The world of software development is fast-paced, and it can be challenging for leaders to determine which new technologies and techniques are worth investing in. There are a variety of technologies that in 2019 will continue to generate buzz (from machine learning to blockchain and service meshes) but in reality, some of the best IT solutions to consider in this new year are tied to technology and practices that have been used by teams for years.
It’s also important to keep in mind there won’t be one silver bullet solution to the business challenges you’re looking to solve this year. As one resource for IT managers wrestling with decisions for 2019, my team at ThoughtWorks published the latest edition of its Technology Radar, a biannual report assessing the top trends in IT and critical factors of emerging technologies to consider. See below for a few of our top trends for 2019.
Cloud providers get stickier
The cloud marketplace will be more competitive than ever in 2019, which is both a blessing and a curse. The main cloud providers have reached basic parity for core functionality and are looking to differentiate themselves with advanced capabilities, which means customers now have a broader set of options and can pick the provider who best aligns with their strategy, usage, and geographic footprint. It also opens up the option for a polycloud strategy of leveraging the best of each cloud for different workloads.
There are however a few traps to avoid: taking a lowest common denominator approach to enable cloud portability means missing out on the differentiating benefits offered; while going all-in on a single provider needs careful weighing of the trade-offs between time to market versus lock-in.
We recommend a risk-commensurate strategy of evaluating criticality to your business and difficulty of porting, should the need arise, to decide how much lock-in to accept. This is becoming important because AWS, GCP, and Azure have different strengths depending on how you prioritize feature richness, developer experience, ML workloads, hybrid options, and regulatory needs in different jurisdictions.
Renewed focus on core engineering practices
Over the past few years, there has been an influx of emerging technologies for engineering teams to take advantage of. However, we’ve seen our fair share of cautionary tales, where teams get carried away with the new technology without maintaining foundational practices such as continuous delivery and testing. We are seeing a renewed focus on adding the required automation, testing and deployment rigor needed to be successful with the new enablers such as ML, container orchestration and infrastructure automation.
While embracing new technology can provide advantage, in 2019 we expect to see IT leaders recognizing the growing evidence that speed and stability need not be in conflict and that high performing businesses are driven by high performing technology organizations who focus on core engineering practices such as building quality in, working in small batches, pervasive automation and the relentless pursuit of continuous improvement.
Rise of chaos engineering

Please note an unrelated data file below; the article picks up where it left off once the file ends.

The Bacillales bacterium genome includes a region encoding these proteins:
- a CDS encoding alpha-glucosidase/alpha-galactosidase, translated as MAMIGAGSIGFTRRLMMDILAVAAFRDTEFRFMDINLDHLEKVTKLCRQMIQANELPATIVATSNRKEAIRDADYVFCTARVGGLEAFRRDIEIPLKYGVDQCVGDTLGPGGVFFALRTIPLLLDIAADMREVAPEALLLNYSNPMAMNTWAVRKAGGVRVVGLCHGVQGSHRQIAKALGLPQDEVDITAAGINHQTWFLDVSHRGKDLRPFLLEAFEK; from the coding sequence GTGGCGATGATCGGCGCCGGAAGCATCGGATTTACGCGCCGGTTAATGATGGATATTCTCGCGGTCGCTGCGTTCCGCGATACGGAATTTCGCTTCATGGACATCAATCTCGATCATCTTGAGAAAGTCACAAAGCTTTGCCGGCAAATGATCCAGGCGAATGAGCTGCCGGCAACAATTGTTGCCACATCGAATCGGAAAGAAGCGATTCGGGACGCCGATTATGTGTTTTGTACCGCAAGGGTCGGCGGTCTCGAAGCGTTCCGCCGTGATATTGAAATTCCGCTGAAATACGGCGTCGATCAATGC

One of the best ways to prevent failure within your systems is to deliberately engineer for it to happen, helping you better understand how your system reacts. This approach is referred to as “chaos engineering” and it is a practice that is being used for more and more aspects of software development, with security being an important one. Through the process of chaos engineering, teams will learn what their system is resilient to and what types of failures need more work.
While it may sound easy enough, practicing chaos engineering can be extremely risky if your organization isn’t set up to handle these types of self-inflicted failures. Before engineering for failure, you must be sure your techniques are sound, confirm you’re able to perform non-destructive dry-runs and prepare your team and systems.
Finally, it’s important to practice chaos engineering early on in your development process. As your systems become larger and more complex, it becomes more challenging to retrofit these processes.
Lingering enterprise antipatterns
As new and shiny technologies come into the enterprise on the wave of hope that “this time it will be different” we continue to see age-old anti-patterns rearing their heads, just wearing new clothing. As API gateways or Kafka clusters become all the rage we see organizations recreating the tight coupling, siloed teams, and unmanaged complexity typical of historic ESB implementations.
As teams create microservice architectures to improve their throughput and provide more maneuverable ecosystems we see them shooting themselves in the foot by imposing unnecessary layering and all the friction that goes with that.
Much of this boils down to the tension between isolation and coupling: teams will often isolate components to make development more manageable, but then a level of coupling or coordination is required to interact with other components in the system and ensure the tech can solve business challenges. Unfortunately, this can lead to organizations findings new ways to repeat old mistakes.
Teams will continue to face lingering enterprise antipatterns in the year ahead but the best way to combat these problems is a continual focus on evolving your architecture and engineering organization to keep it simple as well as mirroring the contours of the key business challenges you’re looking to solve (versus jumping to add new architectures, tools, and technologies into the mix.)
To recap, in 2019, lT leaders should avoid chasing the new shiny toys and instead focus on embedding fundamental engineering practices and continually improving the speed and reliability with which they are solving real business problems.
Cloud is as important as ever in 2019. See how CenturyLink hybrid IT and cloud solutions can keep your organization secure and connected this year.